Ackman and his acolytes are using their platforms to tell everyone that unless the government guarantees every dollar deposited in a bank, this crisis could bring down the whole banking system. Making that guarantee would insulate not just depositors, of course, but also the shareholders in other medium-sized banks who fear they'll be subject to the same Old Testament justice as their peers at SVB. It would also ensure that money continues flowing to the businesses these banks support — whether they're in tech or, say, commercial real estate — and that losses in those ventures could be marked at a later date when the market is a kinder place. But the longtime bank executive argued that guaranteeing all deposits isn't necessary. Insead, they suggested, the FDIC could raise the cap and peg it to inflation so that it keeps up with the times.*
Beyond the technical merits of the argument, Ackman and the "guarantee it all" crew's caterwauling is problematic because, like fire, bank runs feed on oxygen. "The longer people talk about this, the more risk there is," the bank executive told me. The more people hear that the system is on the verge of collapse, the more likely it is to become a self-fulfilling prophecy as more people get scared and yank their money from the bank unnecessarily. This is the polite way of saying the bank-collapse fearmongers are making things worse. The family-office head gave a more blunt assessment: "In my chat room with a few other finance people we have spent a good deal of time recently ripping and mocking Bill Ackman."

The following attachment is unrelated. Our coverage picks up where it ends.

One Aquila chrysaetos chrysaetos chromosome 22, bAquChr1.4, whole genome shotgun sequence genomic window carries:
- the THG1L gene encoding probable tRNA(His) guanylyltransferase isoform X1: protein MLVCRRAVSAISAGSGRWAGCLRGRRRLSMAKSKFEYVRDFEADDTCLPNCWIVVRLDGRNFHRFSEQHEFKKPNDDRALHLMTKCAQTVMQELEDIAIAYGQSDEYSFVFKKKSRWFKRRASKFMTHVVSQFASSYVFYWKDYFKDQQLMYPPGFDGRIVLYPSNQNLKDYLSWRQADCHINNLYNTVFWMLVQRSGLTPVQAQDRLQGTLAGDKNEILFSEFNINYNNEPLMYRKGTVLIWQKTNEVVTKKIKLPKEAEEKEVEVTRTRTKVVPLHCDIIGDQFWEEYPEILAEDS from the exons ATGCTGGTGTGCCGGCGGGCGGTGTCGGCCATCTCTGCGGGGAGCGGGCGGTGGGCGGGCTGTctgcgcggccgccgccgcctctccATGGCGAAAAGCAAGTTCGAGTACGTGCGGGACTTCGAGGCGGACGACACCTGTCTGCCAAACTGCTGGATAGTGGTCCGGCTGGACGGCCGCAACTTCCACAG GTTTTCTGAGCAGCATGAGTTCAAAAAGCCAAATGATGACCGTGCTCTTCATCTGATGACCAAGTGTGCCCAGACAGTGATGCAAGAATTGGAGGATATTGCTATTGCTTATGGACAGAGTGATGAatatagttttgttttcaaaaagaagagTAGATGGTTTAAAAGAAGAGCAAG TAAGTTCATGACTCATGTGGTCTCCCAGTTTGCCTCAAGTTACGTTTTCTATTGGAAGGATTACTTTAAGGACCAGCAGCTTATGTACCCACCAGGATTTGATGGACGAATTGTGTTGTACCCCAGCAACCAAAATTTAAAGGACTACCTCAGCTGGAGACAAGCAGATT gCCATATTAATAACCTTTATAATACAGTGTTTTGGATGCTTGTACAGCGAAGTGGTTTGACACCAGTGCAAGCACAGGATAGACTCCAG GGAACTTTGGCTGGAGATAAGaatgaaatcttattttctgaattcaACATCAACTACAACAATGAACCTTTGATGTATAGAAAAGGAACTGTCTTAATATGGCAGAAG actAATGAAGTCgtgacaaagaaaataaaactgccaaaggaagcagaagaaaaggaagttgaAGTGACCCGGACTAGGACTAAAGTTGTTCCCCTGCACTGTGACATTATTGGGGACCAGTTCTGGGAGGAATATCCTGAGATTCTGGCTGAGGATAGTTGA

There will be blood
The liquidity problems may not be big enough to take down our whole financial system, but they will continue, and more banks may go bust. Last week the Federal Reserve reiterated its commitment to fighting inflation and continued to hike interest rates. It's a sign that its chairman, Jerome Powell, believes that the Fed's goal of price stability supersedes the stress of a few (or maybe a few dozen) financial institutions. That's capitalism for you.
"It's been quite an interesting seven weeks," Powell said at his latest press conference to nervous laughter. He added: "It's not a surprise that there are institutions that have unhedged long positions in long-duration securities that have lost value as longer-term rates have gone up due to our rate increases."
Translation: If you're a bank and you're offside, Powell isn't going to change the rules of money to ensure you can keep playing the game. The new rules — higher interest rates — will remain for the foreseeable future.
But the future is a moving target. At the beginning of this year it seemed as if the Fed would have to hike dramatically because the economy was so strong and the stock market was rallying. Then the Silicon Valley Bank run happened, and some called for the Fed to cut rates to help the banks. Now all we can do is wait. When banks have problems, they lend more slowly. When lending slows, the economy slows. And when the economy slows, inflation cools — at least in theory. It could be that problems in the banking system mean fewer rate hikes, less work for the Fed, and an economic correction. Even in the best of circumstances, that will involve pain for investors and for the economy. Wall Street's winners will be the people who expected that, and the losers will be the ones who pretended like this day would never come.
Linette Lopez is a senior correspondent at Insider.
Correction: An earlier version of this piece incorrectly cited the FDIC deposit insurance amount in 1934 as $250,000. It was $2,500.